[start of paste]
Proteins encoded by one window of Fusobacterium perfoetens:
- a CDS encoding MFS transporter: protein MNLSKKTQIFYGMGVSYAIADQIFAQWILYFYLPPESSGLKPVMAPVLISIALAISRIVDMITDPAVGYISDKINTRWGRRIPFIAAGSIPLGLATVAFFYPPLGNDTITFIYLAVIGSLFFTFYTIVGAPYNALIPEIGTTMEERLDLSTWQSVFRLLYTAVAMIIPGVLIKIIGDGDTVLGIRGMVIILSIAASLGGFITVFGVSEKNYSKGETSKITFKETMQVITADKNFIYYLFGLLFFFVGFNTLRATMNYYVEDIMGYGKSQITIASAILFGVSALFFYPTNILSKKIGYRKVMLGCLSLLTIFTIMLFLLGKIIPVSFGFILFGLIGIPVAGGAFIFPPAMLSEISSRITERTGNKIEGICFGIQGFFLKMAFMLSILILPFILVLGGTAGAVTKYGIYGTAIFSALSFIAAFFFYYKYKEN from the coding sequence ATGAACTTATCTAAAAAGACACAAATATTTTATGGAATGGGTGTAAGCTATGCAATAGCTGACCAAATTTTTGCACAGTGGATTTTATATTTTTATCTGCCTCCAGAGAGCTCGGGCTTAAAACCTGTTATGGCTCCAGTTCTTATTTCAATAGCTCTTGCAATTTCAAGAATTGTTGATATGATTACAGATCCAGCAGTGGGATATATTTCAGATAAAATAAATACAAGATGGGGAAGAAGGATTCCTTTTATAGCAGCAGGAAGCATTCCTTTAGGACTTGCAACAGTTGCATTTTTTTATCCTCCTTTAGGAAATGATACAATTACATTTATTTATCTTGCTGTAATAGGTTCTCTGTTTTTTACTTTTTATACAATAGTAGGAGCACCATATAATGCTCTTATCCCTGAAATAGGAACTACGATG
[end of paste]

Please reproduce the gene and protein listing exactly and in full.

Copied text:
Proteins encoded by one window of Fusobacterium perfoetens:
- a CDS encoding MFS transporter: protein MNLSKKTQIFYGMGVSYAIADQIFAQWILYFYLPPESSGLKPVMAPVLISIALAISRIVDMITDPAVGYISDKINTRWGRRIPFIAAGSIPLGLATVAFFYPPLGNDTITFIYLAVIGSLFFTFYTIVGAPYNALIPEIGTTMEERLDLSTWQSVFRLLYTAVAMIIPGVLIKIIGDGDTVLGIRGMVIILSIAASLGGFITVFGVSEKNYSKGETSKITFKETMQVITADKNFIYYLFGLLFFFVGFNTLRATMNYYVEDIMGYGKSQITIASAILFGVSALFFYPTNILSKKIGYRKVMLGCLSLLTIFTIMLFLLGKIIPVSFGFILFGLIGIPVAGGAFIFPPAMLSEISSRITERTGNKIEGICFGIQGFFLKMAFMLSILILPFILVLGGTAGAVTKYGIYGTAIFSALSFIAAFFFYYKYKEN from the coding sequence ATGAACTTATCTAAAAAGACACAAATATTTTATGGAATGGGTGTAAGCTATGCAATAGCTGACCAAATTTTTGCACAGTGGATTTTATATTTTTATCTGCCTCCAGAGAGCTCGGGCTTAAAACCTGTTATGGCTCCAGTTCTTATTTCAATAGCTCTTGCAATTTCAAGAATTGTTGATATGATTACAGATCCAGCAGTGGGATATATTTCAGATAAAATAAATACAAGATGGGGAAGAAGGATTCCTTTTATAGCAGCAGGAAGCATTCCTTTAGGACTTGCAACAGTTGCATTTTTTTATCCTCCTTTAGGAAATGATACAATTACATTTATTTATCTTGCTGTAATAGGTTCTCTGTTTTTTACTTTTTATACAATAGTAGGAGCACCATATAATGCTCTTATCCCTGAAATAGGAACTACGATG